Always question uninvited approaches in case it’s a scam and don’t assume an email or phone call is authentic. Just because someone knows your details (such as your name and address or even your mother’s maiden name), it doesn’t mean they are genuine. Crucially, a legitimate bank or other financial organisation will never contact you ask for your PIN or full password, or ask you to move money to another account for fraud reasons.

While no financial information or payment details were contained on this database, if you spot any unfamiliar transactions or suspicious activity on your bank accounts contact your bank or credit card provider immediately. It’s also worth keeping an eye on your credit score for any unexpected dips and contacting all the major credit reference agencies to ensure credit isn’t taken out in your name.

If you are concerned that your data might be at risk, there are some steps you can take to stop the threat from escalating. For example, you could register with the Cifas protective registration service. You should also change your passwords and make sure your devices are protected by up-to-date internet security software.

Our investigation has revealed that some data was taken – we are investigating this further. As soon as we became aware of this unauthorised access we shut down all permissions to the database to contain the incident.

The data was contained in an external back-up database, a part of which was accessed by an unauthorised third-party attacker, who downloaded some of the information contained on that database, which was confined to non-financial information.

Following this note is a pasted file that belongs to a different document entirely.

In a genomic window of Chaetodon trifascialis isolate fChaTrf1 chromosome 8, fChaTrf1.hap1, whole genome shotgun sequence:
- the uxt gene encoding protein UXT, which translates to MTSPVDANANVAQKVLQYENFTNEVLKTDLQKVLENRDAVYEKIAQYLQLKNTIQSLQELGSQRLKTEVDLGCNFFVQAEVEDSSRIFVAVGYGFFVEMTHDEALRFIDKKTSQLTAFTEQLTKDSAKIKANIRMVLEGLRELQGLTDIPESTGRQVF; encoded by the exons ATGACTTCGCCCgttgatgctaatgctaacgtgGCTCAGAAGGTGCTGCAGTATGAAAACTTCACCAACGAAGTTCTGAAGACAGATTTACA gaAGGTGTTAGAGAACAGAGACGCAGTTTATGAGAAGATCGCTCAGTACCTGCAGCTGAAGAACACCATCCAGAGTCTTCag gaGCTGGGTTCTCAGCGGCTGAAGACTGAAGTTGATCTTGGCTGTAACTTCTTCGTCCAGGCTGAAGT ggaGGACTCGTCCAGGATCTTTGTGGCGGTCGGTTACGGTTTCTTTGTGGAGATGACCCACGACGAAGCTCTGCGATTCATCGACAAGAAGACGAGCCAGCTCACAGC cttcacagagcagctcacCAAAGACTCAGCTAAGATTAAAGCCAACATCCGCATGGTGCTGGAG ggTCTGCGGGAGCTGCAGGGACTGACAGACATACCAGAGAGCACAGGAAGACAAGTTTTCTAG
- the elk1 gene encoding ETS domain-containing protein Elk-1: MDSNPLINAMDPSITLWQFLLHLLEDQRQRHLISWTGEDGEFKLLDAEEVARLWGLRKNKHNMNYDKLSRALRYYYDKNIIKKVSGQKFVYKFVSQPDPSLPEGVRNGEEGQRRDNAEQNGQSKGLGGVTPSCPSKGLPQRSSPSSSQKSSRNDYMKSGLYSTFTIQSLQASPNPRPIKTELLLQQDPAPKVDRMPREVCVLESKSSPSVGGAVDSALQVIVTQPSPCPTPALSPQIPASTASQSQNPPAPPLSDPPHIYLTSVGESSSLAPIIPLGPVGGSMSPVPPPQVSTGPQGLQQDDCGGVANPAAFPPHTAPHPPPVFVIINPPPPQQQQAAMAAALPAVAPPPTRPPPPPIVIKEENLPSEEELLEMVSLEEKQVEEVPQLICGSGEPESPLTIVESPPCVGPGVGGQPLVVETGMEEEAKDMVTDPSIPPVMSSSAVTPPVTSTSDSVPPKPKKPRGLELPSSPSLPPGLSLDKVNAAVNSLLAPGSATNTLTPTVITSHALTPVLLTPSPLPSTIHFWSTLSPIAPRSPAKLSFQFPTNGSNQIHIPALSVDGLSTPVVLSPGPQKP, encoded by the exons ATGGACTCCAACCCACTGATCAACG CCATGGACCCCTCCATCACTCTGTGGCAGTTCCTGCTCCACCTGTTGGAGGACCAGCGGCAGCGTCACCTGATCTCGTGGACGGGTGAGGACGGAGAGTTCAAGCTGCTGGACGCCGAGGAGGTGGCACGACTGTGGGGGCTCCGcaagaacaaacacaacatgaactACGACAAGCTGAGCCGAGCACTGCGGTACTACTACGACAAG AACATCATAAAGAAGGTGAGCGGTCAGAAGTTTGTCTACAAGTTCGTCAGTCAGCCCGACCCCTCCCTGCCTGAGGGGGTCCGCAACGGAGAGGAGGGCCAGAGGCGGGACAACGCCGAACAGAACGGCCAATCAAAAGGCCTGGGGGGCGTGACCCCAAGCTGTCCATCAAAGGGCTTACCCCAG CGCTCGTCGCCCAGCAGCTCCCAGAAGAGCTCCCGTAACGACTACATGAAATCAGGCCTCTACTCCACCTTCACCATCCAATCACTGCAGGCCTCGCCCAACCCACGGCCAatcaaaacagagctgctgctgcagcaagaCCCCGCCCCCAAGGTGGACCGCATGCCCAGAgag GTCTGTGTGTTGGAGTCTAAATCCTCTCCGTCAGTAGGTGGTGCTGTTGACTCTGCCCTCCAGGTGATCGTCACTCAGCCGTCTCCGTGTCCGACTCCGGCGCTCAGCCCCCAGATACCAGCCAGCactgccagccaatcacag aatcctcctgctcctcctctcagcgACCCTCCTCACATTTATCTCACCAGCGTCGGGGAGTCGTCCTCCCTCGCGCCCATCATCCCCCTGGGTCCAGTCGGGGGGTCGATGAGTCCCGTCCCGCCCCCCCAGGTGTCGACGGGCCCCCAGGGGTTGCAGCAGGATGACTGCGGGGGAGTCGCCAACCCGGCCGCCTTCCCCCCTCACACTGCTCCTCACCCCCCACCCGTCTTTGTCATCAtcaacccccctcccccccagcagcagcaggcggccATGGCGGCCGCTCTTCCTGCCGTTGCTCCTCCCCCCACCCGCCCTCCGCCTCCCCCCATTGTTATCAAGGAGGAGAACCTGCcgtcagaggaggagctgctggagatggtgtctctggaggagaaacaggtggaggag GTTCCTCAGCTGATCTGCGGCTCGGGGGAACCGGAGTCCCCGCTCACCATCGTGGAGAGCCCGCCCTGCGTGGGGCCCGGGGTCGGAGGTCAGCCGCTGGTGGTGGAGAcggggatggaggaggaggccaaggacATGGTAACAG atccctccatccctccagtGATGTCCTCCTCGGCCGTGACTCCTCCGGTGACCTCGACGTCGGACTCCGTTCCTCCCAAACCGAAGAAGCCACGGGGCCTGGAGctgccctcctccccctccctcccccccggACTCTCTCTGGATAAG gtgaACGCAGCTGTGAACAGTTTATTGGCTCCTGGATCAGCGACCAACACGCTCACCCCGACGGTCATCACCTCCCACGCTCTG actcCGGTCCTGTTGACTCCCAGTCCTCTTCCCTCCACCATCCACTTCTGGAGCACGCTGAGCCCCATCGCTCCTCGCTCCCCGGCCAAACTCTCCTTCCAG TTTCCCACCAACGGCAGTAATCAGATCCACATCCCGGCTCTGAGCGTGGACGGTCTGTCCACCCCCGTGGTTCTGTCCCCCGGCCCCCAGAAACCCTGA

Due to the nature of the information involved we understand that you will be concerned so to provide reassurance, guidance and support we are also recommending some advice on how to stay safe online.

Our investigation suggests this was not a targeted attack.

We’re yet to find out who is responsible or what they have done with the data they accessed. This makes it very difficult to predict their intentions. We’re hoping our investigation can uncover some answers. As all information regarding this issue is sensitive, we recommend emailing your concerns and questions directly to the team handling the investigation at [email protected].

In line with our Privacy Policy, there are certain reasons we keep hold of your information if you leave us including: the need to resolve disagreements, including where there may be a requirement to work with O2 and/or the Ombudsman or other dispute resolution provider, to prove that you had an account with us or follow our legal obligations, legal requirements from credit reference and/or fraud protection agencies or other laws and regulations.

For more information on our data retention and deletion processes please view our privacy policy.

If you have any additional questions that haven’t been addressed above please e-mail [email protected]